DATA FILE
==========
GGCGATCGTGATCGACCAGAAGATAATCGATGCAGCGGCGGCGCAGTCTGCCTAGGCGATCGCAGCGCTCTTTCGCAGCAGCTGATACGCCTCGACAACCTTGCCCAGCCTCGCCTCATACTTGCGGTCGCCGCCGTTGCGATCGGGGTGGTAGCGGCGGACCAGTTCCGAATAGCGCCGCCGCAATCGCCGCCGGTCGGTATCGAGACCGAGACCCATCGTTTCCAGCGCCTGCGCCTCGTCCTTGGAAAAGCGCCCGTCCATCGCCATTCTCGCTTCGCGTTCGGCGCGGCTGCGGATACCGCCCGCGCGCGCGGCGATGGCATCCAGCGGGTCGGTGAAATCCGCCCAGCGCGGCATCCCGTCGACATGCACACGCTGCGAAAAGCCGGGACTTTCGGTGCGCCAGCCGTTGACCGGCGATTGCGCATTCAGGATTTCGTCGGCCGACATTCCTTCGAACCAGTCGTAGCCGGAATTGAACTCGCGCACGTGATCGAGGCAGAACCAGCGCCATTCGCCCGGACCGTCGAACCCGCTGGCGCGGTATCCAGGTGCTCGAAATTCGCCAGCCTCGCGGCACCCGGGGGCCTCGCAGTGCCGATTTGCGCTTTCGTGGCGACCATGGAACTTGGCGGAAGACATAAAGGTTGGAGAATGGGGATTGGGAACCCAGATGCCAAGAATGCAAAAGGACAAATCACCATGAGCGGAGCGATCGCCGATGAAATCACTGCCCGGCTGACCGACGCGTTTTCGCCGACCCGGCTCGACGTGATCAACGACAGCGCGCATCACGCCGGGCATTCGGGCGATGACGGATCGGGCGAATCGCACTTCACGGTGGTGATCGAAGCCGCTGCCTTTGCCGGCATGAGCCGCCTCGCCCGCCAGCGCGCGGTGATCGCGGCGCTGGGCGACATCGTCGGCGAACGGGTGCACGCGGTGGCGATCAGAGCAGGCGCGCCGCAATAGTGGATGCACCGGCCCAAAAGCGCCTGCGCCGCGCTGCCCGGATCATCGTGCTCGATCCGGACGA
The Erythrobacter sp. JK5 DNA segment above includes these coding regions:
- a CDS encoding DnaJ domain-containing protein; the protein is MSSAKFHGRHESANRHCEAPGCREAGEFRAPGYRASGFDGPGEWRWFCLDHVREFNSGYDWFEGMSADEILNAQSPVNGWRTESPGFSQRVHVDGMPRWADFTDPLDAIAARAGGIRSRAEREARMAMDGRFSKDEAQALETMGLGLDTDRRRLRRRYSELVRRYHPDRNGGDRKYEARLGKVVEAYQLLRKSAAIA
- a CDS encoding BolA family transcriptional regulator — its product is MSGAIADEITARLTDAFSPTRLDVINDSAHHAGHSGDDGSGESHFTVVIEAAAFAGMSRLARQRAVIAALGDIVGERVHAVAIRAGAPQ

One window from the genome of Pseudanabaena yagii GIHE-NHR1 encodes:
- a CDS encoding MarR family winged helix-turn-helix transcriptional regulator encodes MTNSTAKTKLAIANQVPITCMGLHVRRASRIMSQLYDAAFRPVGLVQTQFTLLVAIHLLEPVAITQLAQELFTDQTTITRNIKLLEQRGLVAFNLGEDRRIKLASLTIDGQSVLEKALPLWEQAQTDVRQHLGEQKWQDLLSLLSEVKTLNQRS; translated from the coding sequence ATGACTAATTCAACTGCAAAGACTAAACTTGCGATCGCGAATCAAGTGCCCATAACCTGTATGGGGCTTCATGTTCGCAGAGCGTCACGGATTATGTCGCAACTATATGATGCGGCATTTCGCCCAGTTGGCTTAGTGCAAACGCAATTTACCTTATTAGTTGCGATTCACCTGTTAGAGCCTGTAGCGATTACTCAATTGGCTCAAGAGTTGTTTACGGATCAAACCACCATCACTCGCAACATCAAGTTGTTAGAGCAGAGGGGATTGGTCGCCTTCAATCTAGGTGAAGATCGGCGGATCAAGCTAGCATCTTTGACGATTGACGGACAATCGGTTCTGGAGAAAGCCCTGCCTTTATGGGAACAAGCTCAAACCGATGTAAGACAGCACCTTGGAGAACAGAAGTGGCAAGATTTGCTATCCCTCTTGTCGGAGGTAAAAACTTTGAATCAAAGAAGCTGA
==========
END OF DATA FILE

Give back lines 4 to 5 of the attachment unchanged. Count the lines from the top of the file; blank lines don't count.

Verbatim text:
- a CDS encoding BolA family transcriptional regulator — its product is MSGAIADEITARLTDAFSPTRLDVINDSAHHAGHSGDDGSGESHFTVVIEAAAFAGMSRLARQRAVIAALGDIVGERVHAVAIRAGAPQ

One window from the genome of Pseudanabaena yagii GIHE-NHR1 encodes: